Bengal – “Sultana’s Dream”
Throughout history, women have learned that the higher they climbed the social ladder, the more their freedoms were going to be curtailed. Single ladies weren’t allowed to go anywhere without a chaperon until they got married. They then got to play hostess and run the household, effectively confining them to the home. If they were Hindus or Muslims, this confinement took the form of Purdah, a practice that dictated they spend their entire lives behind a curtain.
Purdah is a religious and social practice that requires women to seclude themselves from men – both through physical segregation and by wearing clothes that cover the entire body. In the early 1900s this practice was a fairly widespread practice among middle-class and upper-class Bengali and Indian women. These women would spend their entire adult lives sequestered in the Zenana, the part of the house that was designated as the women’s quarters. When they left, they would travel in closed palanquins with the curtains drawn and wear full-body Burkas. All their needs were handled by their husbands, male family members, and female servants. Proper ladies did not criticize Purdah, unless they were Rokheya Sakhawat Hossein, a Muslim feminist who dared to dream differently.
Men Were Naturally Born to Cook and Clean
“Oh, I see my mistake, you cannot know our customs, as you were never here before. We shut our men indoors.”
“Sultana’s Dream” was published in 1905, in the English periodical, the Indian Ladies’ Magazine. It is one of the earliest self-conscious feminist utopian stories. Rokeya wrote the story when she was twenty-five, while her husband, a deputy magistrate, was away on a business trip. She wrote the story to demonstrate her proficiency in English to her non-Bengali husband, who liked to encourage her to read and write in English. When he returned, he promptly devoured the story, and after he finished, remarked that it was “a terrible revenge”.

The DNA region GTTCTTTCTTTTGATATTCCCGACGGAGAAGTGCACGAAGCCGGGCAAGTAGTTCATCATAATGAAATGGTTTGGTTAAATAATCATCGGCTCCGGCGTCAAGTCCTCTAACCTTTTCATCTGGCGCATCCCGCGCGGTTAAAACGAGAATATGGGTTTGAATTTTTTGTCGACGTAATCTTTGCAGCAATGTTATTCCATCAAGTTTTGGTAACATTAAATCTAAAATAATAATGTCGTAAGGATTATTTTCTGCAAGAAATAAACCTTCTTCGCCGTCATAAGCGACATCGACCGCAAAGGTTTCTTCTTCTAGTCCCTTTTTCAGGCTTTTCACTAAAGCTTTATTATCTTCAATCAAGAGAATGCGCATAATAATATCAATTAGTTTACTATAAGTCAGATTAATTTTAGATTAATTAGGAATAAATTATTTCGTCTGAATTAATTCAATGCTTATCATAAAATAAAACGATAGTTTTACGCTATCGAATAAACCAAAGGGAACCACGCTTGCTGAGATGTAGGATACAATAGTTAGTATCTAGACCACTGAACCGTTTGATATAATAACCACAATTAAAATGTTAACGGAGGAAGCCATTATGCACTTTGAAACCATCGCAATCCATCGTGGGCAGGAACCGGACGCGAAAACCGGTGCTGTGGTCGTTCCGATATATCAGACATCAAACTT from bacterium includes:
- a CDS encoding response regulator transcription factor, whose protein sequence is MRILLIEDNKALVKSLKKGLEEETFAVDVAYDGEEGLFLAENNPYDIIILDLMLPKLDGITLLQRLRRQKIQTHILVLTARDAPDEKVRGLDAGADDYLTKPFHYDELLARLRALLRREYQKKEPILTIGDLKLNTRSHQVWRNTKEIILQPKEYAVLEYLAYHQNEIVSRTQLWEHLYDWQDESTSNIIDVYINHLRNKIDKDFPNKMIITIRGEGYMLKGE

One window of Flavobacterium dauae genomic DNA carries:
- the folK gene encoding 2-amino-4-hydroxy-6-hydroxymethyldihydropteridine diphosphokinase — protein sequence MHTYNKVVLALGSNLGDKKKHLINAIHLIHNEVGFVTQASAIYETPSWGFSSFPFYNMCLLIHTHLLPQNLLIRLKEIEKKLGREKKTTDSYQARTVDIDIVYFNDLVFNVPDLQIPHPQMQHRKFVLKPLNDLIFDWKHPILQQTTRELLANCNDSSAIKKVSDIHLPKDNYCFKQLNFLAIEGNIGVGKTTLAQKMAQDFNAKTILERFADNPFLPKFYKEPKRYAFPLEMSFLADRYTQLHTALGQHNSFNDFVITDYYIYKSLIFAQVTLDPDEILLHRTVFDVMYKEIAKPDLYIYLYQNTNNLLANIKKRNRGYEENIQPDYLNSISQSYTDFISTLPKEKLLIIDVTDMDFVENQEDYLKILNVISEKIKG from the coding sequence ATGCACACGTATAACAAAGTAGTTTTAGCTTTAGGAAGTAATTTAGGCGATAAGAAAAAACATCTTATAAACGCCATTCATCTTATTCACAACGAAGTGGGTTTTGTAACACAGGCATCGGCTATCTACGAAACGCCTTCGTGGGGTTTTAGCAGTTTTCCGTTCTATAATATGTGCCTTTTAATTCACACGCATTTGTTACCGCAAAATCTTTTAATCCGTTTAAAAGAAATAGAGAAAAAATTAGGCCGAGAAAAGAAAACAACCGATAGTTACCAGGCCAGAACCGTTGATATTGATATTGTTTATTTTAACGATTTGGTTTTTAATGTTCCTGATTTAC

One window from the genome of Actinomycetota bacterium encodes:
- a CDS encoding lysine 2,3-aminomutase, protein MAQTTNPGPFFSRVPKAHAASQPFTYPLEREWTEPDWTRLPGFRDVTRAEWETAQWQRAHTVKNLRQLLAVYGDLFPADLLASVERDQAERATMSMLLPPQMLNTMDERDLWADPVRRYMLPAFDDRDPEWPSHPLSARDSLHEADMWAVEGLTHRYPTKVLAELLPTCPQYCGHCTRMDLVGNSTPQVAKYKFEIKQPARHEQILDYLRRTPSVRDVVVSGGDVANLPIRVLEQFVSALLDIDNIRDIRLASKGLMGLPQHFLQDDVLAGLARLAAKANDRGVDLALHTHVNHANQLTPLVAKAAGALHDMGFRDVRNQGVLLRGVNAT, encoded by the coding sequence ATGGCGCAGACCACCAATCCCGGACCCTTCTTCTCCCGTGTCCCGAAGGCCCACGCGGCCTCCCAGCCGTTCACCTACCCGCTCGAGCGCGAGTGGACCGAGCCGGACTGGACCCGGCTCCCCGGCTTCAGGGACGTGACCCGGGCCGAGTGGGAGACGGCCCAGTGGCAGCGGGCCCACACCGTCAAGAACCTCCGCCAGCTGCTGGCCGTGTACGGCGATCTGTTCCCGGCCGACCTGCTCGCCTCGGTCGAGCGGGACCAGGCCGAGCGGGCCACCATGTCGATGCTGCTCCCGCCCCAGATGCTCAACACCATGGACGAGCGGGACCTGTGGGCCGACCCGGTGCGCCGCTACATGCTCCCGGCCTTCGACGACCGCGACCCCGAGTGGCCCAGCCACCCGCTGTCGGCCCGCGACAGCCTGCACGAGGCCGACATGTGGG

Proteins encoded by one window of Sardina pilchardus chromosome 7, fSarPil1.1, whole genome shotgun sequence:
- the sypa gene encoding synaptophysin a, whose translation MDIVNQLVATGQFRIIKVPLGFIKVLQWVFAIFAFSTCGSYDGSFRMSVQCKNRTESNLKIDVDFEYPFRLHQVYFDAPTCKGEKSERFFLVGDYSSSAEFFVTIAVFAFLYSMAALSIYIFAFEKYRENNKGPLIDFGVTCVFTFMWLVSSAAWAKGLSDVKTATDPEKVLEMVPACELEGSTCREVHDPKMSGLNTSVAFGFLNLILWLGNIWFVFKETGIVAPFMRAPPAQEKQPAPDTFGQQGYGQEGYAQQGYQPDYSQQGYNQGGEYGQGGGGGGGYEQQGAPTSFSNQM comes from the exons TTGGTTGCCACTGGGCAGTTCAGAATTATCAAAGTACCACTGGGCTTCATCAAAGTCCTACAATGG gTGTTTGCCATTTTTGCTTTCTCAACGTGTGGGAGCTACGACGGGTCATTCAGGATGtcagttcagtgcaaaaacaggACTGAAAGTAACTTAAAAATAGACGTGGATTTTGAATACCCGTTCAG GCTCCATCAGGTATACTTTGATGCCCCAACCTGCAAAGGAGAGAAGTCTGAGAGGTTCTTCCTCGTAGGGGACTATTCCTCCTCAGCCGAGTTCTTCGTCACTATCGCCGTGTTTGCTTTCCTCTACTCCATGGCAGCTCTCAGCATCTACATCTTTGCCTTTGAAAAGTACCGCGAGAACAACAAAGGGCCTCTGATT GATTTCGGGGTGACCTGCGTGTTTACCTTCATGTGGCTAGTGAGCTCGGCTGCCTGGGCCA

The story is a first person satirical narrative. While lounging in her bedroom, Rokeya dozes off and dreams she is visited by an old companion, Sister Sara who invites her to visit her garden in Ladyland, a country where women roam the streets and the shy and timid men are confined to their proper place, the zenana. The situation makes perfect sense when you think about it. Women are the ones who are usually threatened by men. Therefore it makes sense to confine them.
The situation was brought about because the queen of Ladyland invested in women’s education. When the country was threatened by a war that the men could not handle they agreed to confine themselves out of shame and for the sake of Purdah. Meanwhile the women invented devices that harnessed the power of the sun to destroy the invaders, and since they proved themselves so capable they took over the running of the country while the men learned how to cook and clean.
Ladyland is a fascinating country. In addition to harnessing the power of the sun, the locals can pump water directly from the clouds, control the weather, and they travel by aircraft. The religion is based on love and truth. Those who lie are not punished but merely asked to leave, and repentance is always an option. Honestly? It sounds amazing, except I have no desire to be confined to the house.